Some of you may already have encountered this unfortunate and demonstrably bad effect. If you're like me, which is to say easily irritated by compiler weirdnesses and not satisfied with simple explanations, your curiosity bump might get the better of you. Then, curious, you may fire up the debugger and deliberately step into the function... only to be taken to the correct source line where the phantom function (which still looks like it has its original name, in the source code) lives, stepping into the phantom function that indeed works and is indeed getting called, but which by all other accounts doesn't seem to exist. Usually at this point it's a short step to figuring out what's really going on and a sotto voce grumbling at stupid macro tricks.

But wait, it gets better:

1(b). C++ already has features to deal with names. This causes what might be best termed an "unhealthy interaction."

You might think that it's not such a big deal to change a function's name. All right, fine, often it's not. But say you change a function's name to be the same as another function that also exists... what does C++ do if it finds two functions with the same name? It overloads them. That's not quite so fine when you don't realize it's happening silently.

In the context of our question, such a Sleep-renaming macro can partly explain why different functions could end up being called in different circumstances; which function gets called can depend on how the overload resolution happened to work out for the specific types used at different call sites. Sometimes it's ours, and sometimes it's the library's. It just depends, perhaps in nonobvious ways.

If this sordid tale ended with the above lamentable effects on nonmember functions, that would be bad enough. Unfortunately, like shrapnel from a grenade, there's dangerous stuff flying in several other directions too:

2. Macros don't care about type.

The original intent for the Sleep macro described above was to change a global nonmember function's name. Unfortunately, the macro will change the name Sleep wherever it finds it; if we happen to have a global variable named Sleep, that member's name will silently change too. This is altogether a bad thing.

3. Macros don't care about scope.

Worse still, a macro designed to change a global nonmember function name will happily change any matching function (or other) names that happen to be members of your classes or nicely encapsulated within your own namespaces. In this case, we wrote a class with both Sleep() and SleepEx() functions; many of the described problems could be accounted for at least in part by a Sleep-renaming macro that makes our own functions invisibly overload -- with each other. Indeed, as with the invisible overloading mentioned above under point #1, this can explain why sometimes an unexpected member function can be called, depending on how the overload resolution happened to work out for the specific types used at different call sites.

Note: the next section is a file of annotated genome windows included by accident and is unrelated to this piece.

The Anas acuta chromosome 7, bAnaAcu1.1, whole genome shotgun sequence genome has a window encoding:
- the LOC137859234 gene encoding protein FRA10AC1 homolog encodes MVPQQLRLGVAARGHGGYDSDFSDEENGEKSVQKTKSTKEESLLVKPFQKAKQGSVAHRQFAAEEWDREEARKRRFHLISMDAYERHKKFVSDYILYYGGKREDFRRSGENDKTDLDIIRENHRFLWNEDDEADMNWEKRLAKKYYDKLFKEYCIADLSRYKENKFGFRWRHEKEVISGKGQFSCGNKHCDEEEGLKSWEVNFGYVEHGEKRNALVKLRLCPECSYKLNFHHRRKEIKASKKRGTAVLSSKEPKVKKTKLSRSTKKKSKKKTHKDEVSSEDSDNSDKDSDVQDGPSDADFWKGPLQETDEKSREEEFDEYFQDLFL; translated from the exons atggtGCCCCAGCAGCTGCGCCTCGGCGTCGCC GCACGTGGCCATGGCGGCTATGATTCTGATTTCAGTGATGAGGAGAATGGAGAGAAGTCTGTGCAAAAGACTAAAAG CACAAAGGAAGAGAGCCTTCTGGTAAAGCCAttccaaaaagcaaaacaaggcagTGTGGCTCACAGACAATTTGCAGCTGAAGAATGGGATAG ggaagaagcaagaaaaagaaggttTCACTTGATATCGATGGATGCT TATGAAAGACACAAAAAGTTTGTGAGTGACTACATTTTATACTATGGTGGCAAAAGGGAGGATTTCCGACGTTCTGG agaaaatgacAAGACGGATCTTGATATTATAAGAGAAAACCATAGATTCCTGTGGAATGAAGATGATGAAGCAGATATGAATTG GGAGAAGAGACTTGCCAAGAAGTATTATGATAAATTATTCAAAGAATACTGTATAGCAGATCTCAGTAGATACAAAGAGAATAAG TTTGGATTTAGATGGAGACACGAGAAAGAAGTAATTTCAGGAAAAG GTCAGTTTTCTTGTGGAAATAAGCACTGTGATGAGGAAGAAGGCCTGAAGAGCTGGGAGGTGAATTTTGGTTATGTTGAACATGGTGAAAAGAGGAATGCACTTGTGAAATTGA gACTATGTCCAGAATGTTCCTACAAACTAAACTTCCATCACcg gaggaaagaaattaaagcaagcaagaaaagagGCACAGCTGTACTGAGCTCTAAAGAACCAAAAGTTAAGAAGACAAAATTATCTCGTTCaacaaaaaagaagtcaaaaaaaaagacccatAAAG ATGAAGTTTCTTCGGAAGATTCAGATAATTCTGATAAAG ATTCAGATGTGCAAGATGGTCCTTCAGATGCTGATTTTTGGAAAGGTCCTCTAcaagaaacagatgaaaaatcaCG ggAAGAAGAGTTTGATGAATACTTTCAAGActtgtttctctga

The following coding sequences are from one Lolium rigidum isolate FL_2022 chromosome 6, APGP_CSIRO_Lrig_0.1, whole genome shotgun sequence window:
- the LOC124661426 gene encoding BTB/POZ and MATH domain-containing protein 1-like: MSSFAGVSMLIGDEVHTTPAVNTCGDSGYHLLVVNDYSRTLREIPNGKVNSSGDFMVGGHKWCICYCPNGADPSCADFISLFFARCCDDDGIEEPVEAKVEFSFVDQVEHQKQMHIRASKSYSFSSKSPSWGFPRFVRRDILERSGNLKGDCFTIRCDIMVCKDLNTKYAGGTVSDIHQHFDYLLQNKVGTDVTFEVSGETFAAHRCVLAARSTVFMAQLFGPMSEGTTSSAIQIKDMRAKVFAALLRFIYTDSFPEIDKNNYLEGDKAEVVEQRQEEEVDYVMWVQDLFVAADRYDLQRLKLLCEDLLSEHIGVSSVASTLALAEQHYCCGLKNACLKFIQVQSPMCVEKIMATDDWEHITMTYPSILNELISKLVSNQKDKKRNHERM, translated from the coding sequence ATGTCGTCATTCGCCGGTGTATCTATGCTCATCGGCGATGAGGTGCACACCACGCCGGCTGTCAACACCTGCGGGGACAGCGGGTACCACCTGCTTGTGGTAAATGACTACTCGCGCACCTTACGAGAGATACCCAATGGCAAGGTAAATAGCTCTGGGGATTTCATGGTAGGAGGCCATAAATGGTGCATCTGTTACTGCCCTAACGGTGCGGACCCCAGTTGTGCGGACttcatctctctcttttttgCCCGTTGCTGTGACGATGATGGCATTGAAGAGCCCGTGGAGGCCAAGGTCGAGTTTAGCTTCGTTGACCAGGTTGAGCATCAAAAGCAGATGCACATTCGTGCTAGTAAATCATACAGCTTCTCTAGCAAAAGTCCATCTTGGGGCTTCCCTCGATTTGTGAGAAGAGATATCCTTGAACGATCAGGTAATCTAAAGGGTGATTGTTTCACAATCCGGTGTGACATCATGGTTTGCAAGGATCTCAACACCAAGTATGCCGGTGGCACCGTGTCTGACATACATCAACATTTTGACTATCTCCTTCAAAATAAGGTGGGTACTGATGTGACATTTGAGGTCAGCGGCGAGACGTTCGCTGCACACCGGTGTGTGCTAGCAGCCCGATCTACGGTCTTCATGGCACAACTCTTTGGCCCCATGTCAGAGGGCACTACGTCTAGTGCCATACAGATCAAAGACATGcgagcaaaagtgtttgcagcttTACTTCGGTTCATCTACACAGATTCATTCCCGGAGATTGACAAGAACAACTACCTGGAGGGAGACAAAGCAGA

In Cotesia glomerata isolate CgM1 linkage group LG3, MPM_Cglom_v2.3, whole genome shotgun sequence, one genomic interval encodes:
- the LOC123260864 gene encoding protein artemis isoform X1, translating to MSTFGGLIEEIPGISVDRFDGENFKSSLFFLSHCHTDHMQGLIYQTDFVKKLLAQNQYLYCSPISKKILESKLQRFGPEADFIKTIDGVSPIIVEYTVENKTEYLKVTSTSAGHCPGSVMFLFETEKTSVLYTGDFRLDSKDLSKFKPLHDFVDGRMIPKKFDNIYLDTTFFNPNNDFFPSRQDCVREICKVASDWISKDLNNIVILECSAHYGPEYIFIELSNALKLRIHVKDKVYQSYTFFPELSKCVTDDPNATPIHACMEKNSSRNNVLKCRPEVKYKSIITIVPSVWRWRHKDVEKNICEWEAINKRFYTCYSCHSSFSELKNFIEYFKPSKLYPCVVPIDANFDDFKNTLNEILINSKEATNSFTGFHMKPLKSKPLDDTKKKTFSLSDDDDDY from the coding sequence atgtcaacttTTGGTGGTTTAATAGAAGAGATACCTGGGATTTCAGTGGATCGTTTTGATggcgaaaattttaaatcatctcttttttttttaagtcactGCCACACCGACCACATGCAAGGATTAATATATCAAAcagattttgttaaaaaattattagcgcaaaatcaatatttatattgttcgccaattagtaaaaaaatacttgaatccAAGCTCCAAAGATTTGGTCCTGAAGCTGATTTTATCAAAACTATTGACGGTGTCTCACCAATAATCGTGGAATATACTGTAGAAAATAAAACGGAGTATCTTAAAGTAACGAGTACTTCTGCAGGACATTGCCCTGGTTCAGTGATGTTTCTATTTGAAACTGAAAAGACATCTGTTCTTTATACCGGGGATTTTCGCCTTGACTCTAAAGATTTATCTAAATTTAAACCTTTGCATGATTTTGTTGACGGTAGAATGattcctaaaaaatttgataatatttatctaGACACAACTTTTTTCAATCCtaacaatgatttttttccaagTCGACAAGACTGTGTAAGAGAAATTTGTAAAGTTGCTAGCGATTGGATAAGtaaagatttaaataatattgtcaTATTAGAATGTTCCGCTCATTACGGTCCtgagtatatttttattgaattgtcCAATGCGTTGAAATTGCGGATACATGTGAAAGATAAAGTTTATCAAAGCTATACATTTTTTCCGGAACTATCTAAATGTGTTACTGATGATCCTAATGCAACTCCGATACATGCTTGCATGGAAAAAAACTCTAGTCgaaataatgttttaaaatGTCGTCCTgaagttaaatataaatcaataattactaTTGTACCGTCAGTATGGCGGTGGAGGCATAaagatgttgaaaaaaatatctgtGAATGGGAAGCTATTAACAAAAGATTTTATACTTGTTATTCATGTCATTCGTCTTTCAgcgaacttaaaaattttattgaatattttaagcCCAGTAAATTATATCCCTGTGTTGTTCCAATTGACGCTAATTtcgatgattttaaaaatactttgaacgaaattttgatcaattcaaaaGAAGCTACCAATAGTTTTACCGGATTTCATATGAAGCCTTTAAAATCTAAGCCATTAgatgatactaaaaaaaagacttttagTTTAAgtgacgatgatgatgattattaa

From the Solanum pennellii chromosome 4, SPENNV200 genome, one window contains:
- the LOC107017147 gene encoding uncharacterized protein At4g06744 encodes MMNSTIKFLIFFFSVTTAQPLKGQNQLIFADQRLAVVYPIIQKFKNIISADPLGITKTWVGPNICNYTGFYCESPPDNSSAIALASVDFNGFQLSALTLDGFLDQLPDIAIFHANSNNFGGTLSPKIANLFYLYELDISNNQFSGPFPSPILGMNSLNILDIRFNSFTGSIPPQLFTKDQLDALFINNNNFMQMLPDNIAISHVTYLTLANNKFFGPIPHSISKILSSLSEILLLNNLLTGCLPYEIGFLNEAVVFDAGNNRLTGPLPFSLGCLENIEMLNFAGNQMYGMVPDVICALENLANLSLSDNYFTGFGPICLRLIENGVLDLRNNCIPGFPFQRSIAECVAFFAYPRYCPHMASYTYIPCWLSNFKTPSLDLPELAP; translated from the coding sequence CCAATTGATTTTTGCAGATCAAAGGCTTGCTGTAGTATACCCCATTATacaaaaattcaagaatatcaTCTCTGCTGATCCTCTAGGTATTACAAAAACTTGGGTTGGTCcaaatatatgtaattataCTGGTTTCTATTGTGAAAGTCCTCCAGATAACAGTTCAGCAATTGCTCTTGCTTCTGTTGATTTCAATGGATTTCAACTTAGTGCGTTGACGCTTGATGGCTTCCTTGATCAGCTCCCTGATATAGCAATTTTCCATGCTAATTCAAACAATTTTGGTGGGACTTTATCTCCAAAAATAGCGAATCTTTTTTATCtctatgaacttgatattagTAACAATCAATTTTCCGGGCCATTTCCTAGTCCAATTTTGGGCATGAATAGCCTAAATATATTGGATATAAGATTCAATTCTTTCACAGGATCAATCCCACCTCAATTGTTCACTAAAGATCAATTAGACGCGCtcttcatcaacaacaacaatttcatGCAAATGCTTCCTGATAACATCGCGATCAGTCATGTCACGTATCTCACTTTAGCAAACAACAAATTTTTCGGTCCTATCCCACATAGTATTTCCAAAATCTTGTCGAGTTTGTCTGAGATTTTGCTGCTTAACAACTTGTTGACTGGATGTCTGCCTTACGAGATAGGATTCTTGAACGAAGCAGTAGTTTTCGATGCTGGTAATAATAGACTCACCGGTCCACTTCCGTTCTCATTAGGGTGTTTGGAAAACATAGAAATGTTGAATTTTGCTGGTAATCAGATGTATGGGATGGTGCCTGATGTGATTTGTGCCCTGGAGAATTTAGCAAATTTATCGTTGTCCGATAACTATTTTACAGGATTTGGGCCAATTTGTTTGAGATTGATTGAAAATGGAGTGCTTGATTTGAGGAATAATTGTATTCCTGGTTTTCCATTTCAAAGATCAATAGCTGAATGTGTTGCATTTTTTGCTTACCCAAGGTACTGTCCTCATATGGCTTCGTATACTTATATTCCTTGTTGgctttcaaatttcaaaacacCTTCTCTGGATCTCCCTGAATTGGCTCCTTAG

If you think this is a Bad Thing, you're right. It's like having some ungloved uncertified doctor (the injudicious library header writer) with dirty hands (unsterilized macros) slice open your torso (class or namespace) and reach into your body cavity to rearrange things (members and other code)... while sleepwalking (not even realizing they're doing it).

#### Summary

In short, macros don't care about much of anything.

Guideline: Avoid macros.

Your default response to macros should be something like "Macros! Ew, yuck!" unless there's a compelling reason to use them in special cases where they are not a hack. Macros are not type-safe, they're not scope-safe... they're just not safe, period. If you must write macros, avoid putting them in header files, and try to give them long and personalized names that are highly unlikely to ever tromp upon things that they aren't intentionally meant to beat into unwilling submission and grind under their heels into the dust.

Guideline: Prefer to use namespaces.

True, as noted above, macros don't respect scope, and that includes namespace scope. However, had the free functions in the question been put inside a namespace, it would have prevented at least some of the problems; specifically, it would have avoided the global overloading with the vendor-supplied functions.

In short, practice good encapsulation. Not only does good encapsulation make for better designs, but it can defend you against unexpected threats you might not even see coming. Macros are the antithesis of encapsulation, because their actual range of effect cannot be controlled, not even by the macro writer. Classes and namespaces are among C++'s useful tools to help manage and minimize interdependencies between parts of your program that should be unrelated, and judicious use of these and other C++ facilities to promote encapsulation will not just make for superior designs, but will at the same time offer a measure of protection against the shrapnel that ill-considered code from fellow programmers, however well-intentioned, might occasionally send your way.